Published InArtificial intelligence vs. radiologist: accuracy of wrist fracture detection on radiographs (December 2022)
AuthorsMathieu Cohen, Julien Puntonet, Julien Sanchez, Elliott Kierszbaum, Michel Crema, Philippe Soyer, Elisabeth Dion
To compare the performances of artificial intelligence (AI) to those of radiologists in wrist fracture detection on radiographs.
This retrospective study included 637 patients (1917 radiographs) with wrist trauma between January 2017 and December 2019. The AI software used was a deep neuronal network algorithm. Ground truth was established by three senior musculoskeletal radiologists who compared the initial radiology reports (IRR) made by non-specialized radiologists, the results of AI, and the combination of AI and IRR (IR+AI)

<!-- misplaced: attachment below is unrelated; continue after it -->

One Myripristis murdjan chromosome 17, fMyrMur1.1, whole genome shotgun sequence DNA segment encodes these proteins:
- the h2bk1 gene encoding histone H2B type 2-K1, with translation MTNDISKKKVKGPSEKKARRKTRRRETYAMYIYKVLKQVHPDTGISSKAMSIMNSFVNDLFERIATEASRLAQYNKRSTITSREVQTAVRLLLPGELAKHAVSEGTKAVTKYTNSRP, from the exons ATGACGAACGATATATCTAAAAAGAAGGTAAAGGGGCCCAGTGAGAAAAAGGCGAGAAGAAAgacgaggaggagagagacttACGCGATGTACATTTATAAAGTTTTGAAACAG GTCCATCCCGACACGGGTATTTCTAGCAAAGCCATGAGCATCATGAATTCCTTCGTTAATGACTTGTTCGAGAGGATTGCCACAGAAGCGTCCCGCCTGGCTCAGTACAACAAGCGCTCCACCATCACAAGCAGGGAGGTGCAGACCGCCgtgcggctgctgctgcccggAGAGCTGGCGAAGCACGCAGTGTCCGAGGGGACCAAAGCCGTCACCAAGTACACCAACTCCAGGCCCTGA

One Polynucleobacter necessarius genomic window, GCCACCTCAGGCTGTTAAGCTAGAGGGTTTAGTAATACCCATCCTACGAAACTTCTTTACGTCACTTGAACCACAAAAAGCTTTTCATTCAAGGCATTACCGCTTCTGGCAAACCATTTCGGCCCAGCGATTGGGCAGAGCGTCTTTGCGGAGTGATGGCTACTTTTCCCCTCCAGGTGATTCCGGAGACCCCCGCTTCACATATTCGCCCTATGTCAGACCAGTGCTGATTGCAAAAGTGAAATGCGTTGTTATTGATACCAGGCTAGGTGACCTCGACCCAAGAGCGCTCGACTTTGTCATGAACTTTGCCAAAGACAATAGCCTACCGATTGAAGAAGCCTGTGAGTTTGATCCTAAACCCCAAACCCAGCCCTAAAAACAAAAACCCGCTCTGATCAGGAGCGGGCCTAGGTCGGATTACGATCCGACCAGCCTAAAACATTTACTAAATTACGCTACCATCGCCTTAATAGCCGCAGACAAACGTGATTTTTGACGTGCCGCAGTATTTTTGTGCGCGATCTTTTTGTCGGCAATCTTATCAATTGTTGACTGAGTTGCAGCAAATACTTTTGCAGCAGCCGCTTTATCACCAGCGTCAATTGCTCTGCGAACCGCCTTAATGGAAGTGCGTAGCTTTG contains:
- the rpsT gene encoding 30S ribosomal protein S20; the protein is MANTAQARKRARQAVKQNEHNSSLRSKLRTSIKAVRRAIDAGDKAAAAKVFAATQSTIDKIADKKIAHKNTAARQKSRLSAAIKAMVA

A total of 318 fractures were reported by the senior radiologists in 247 patients. The sensitivity of AI (83%; 95% CI: 78–87%) was significantly greater than that of IRR (76%; 95% CI: 70–81%) (p < 0.001). Specificities were similar for AI (96%; 95% CI: 93–97%) and for IRR (96%; 95% CI: 94–98%) (p = 0.80). The combination of AI+IRR had a significantly greater sensitivity (88%; 95% CI: 84–92%) compared to AI and IRR (p < 0.001) and a lower specificity (92%; 95% CI: 89–95%) (p < 0.001). The sensitivity for scaphoid fracture detection was acceptable for AI (84%) and IRR (80%) but poor for the detection of other carpal bones fracture (41% for AI and 26% for IRR).
The performance of AI in wrist fracture detection on radiographs is better than that of non-specialized radiologists. The combination of AI and radiologists’ analysis yields the best performances.
• Artificial intelligence has better performances for wrist fracture detection compared to non-expert radiologists in daily practice.
• Performance of artificial intelligence greatly differs depending on the anatomical area.
• Sensitivity of artificial intelligence for the detection of carpal bone fractures is 56%.